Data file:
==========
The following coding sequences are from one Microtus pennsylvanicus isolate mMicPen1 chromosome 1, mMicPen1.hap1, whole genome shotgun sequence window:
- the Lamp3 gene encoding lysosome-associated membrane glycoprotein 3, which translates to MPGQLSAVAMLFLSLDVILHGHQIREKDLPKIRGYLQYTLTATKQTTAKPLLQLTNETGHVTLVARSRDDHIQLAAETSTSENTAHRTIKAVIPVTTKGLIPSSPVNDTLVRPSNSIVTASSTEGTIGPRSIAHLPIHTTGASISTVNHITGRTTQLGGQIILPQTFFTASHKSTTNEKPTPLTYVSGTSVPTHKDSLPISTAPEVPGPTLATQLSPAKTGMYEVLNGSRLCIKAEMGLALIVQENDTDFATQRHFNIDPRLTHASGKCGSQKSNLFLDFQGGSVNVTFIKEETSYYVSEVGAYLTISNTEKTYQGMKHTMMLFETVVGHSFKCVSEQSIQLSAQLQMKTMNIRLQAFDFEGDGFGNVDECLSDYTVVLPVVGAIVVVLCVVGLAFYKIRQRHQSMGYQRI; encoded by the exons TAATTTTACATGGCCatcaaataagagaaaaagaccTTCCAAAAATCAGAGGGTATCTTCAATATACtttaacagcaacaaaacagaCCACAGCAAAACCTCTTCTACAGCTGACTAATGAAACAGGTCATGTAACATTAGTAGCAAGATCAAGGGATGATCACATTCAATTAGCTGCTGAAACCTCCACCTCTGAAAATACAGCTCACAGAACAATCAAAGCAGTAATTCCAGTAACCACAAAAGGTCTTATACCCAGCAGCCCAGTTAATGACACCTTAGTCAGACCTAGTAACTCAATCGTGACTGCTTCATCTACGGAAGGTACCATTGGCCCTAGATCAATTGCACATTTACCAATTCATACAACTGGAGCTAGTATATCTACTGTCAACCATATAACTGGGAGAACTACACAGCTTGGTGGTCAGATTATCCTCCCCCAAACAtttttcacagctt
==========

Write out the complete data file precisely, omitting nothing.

The following coding sequences are from one Microtus pennsylvanicus isolate mMicPen1 chromosome 1, mMicPen1.hap1, whole genome shotgun sequence window:
- the Lamp3 gene encoding lysosome-associated membrane glycoprotein 3, which translates to MPGQLSAVAMLFLSLDVILHGHQIREKDLPKIRGYLQYTLTATKQTTAKPLLQLTNETGHVTLVARSRDDHIQLAAETSTSENTAHRTIKAVIPVTTKGLIPSSPVNDTLVRPSNSIVTASSTEGTIGPRSIAHLPIHTTGASISTVNHITGRTTQLGGQIILPQTFFTASHKSTTNEKPTPLTYVSGTSVPTHKDSLPISTAPEVPGPTLATQLSPAKTGMYEVLNGSRLCIKAEMGLALIVQENDTDFATQRHFNIDPRLTHASGKCGSQKSNLFLDFQGGSVNVTFIKEETSYYVSEVGAYLTISNTEKTYQGMKHTMMLFETVVGHSFKCVSEQSIQLSAQLQMKTMNIRLQAFDFEGDGFGNVDECLSDYTVVLPVVGAIVVVLCVVGLAFYKIRQRHQSMGYQRI; encoded by the exons TAATTTTACATGGCCatcaaataagagaaaaagaccTTCCAAAAATCAGAGGGTATCTTCAATATACtttaacagcaacaaaacagaCCACAGCAAAACCTCTTCTACAGCTGACTAATGAAACAGGTCATGTAACATTAGTAGCAAGATCAAGGGATGATCACATTCAATTAGCTGCTGAAACCTCCACCTCTGAAAATACAGCTCACAGAACAATCAAAGCAGTAATTCCAGTAACCACAAAAGGTCTTATACCCAGCAGCCCAGTTAATGACACCTTAGTCAGACCTAGTAACTCAATCGTGACTGCTTCATCTACGGAAGGTACCATTGGCCCTAGATCAATTGCACATTTACCAATTCATACAACTGGAGCTAGTATATCTACTGTCAACCATATAACTGGGAGAACTACACAGCTTGGTGGTCAGATTATCCTCCCCCAAACAtttttcacagctt